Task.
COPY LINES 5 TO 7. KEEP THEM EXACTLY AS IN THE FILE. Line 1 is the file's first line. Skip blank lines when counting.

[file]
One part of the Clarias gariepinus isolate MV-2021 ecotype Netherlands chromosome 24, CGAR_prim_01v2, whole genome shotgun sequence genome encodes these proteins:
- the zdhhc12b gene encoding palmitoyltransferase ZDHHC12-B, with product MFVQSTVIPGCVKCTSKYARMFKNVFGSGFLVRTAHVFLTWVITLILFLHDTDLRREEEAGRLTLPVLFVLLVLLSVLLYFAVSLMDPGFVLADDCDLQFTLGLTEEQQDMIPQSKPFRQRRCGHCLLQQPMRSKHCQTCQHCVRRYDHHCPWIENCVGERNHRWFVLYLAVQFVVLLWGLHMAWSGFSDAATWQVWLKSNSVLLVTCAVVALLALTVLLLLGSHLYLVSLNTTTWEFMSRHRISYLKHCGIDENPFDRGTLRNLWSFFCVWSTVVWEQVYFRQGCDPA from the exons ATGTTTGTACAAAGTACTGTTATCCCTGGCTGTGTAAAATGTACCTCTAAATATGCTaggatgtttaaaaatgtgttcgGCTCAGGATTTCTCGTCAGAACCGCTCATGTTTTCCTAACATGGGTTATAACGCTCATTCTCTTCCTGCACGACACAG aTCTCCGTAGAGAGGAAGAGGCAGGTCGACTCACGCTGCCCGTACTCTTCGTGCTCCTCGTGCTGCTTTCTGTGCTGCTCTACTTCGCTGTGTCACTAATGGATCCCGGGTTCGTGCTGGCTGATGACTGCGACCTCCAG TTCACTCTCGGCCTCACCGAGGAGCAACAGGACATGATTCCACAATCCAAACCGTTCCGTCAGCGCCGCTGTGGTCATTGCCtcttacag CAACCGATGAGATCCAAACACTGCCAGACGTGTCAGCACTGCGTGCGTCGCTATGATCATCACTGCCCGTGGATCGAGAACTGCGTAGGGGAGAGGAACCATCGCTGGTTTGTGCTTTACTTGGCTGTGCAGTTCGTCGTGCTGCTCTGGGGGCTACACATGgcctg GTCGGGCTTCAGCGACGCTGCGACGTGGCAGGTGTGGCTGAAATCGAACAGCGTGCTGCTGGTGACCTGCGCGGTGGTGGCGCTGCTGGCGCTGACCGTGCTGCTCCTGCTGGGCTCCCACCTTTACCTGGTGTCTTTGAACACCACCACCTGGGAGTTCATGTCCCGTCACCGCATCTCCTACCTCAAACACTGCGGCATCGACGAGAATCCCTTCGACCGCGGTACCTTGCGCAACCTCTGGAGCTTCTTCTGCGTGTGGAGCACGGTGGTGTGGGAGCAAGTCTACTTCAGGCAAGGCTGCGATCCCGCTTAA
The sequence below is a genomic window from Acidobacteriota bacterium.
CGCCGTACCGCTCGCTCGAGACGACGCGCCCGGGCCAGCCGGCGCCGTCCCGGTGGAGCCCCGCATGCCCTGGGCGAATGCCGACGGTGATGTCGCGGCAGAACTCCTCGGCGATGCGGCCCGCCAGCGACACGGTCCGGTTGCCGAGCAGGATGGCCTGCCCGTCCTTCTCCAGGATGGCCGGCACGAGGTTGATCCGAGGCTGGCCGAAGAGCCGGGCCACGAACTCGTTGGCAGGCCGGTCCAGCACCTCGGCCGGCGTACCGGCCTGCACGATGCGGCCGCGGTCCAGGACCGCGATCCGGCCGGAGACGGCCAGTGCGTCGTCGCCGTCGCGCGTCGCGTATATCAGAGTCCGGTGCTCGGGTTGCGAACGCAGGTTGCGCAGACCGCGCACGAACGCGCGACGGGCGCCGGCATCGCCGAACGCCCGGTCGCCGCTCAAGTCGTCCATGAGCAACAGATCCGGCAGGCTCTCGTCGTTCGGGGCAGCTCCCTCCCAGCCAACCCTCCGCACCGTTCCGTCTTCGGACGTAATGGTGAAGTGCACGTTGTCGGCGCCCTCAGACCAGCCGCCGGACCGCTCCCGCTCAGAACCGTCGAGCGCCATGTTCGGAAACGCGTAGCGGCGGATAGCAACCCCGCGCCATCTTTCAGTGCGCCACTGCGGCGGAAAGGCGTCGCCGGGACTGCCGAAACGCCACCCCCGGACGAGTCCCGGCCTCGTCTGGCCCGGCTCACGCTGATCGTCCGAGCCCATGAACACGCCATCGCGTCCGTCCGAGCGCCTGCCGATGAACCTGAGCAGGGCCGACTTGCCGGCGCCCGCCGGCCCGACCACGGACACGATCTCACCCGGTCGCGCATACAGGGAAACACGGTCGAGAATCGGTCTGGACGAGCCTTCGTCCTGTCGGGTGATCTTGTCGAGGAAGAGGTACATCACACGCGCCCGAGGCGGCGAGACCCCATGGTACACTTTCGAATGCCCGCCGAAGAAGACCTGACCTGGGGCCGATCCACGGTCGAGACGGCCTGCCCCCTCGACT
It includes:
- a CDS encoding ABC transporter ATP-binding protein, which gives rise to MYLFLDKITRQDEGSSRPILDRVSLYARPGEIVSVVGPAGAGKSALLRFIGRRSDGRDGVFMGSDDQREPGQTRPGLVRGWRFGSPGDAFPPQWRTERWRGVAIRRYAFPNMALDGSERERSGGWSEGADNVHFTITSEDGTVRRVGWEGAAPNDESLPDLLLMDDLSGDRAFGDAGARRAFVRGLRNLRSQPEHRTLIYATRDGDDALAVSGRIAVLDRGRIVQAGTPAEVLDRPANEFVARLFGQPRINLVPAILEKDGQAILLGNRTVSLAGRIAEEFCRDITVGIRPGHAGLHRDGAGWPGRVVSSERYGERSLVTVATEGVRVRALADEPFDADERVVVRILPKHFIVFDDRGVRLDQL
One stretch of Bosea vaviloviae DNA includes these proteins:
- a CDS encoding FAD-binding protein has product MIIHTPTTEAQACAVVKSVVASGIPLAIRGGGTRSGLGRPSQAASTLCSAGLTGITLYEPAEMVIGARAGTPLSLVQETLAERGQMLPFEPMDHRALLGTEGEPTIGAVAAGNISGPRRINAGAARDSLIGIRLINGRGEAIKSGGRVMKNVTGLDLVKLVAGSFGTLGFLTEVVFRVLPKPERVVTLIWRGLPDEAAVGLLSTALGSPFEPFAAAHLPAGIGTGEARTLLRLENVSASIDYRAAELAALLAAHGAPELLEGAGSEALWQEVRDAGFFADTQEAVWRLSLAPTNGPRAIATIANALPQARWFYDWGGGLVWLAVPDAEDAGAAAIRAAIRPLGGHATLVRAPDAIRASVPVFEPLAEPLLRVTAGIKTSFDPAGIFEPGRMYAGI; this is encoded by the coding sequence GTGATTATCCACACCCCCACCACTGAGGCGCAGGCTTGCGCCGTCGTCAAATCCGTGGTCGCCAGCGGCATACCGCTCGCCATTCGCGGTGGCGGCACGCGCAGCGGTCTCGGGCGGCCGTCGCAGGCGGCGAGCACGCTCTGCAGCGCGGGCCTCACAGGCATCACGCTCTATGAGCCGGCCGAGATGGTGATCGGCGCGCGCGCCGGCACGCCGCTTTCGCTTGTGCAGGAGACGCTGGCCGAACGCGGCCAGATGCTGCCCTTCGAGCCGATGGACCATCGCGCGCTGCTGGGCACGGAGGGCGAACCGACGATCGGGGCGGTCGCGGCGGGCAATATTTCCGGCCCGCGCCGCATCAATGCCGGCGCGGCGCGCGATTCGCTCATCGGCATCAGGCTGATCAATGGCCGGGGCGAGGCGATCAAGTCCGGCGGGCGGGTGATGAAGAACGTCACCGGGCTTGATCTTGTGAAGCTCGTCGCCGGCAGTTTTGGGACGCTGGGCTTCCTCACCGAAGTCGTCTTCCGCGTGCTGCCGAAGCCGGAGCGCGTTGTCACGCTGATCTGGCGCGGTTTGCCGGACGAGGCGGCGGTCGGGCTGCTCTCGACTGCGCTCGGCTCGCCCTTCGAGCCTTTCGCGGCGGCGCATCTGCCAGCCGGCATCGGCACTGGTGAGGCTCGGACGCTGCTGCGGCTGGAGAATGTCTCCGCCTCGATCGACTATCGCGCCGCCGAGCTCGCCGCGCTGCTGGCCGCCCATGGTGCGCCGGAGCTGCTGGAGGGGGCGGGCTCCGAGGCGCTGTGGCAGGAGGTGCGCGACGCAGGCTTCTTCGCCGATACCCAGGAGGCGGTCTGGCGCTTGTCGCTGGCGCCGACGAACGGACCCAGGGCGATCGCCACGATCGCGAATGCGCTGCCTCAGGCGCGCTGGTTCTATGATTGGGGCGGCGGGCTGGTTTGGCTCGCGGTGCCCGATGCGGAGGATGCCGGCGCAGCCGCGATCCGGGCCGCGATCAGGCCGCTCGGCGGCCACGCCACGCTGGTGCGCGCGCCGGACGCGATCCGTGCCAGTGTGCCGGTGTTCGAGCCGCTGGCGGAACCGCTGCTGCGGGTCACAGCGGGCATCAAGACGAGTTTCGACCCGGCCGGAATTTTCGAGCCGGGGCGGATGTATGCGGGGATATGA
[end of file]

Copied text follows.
It includes:
- a CDS encoding ABC transporter ATP-binding protein, which gives rise to MYLFLDKITRQDEGSSRPILDRVSLYARPGEIVSVVGPAGAGKSALLRFIGRRSDGRDGVFMGSDDQREPGQTRPGLVRGWRFGSPGDAFPPQWRTERWRGVAIRRYAFPNMALDGSERERSGGWSEGADNVHFTITSEDGTVRRVGWEGAAPNDESLPDLLLMDDLSGDRAFGDAGARRAFVRGLRNLRSQPEHRTLIYATRDGDDALAVSGRIAVLDRGRIVQAGTPAEVLDRPANEFVARLFGQPRINLVPAILEKDGQAILLGNRTVSLAGRIAEEFCRDITVGIRPGHAGLHRDGAGWPGRVVSSERYGERSLVTVATEGVRVRALADEPFDADERVVVRILPKHFIVFDDRGVRLDQL
One stretch of Bosea vaviloviae DNA includes these proteins: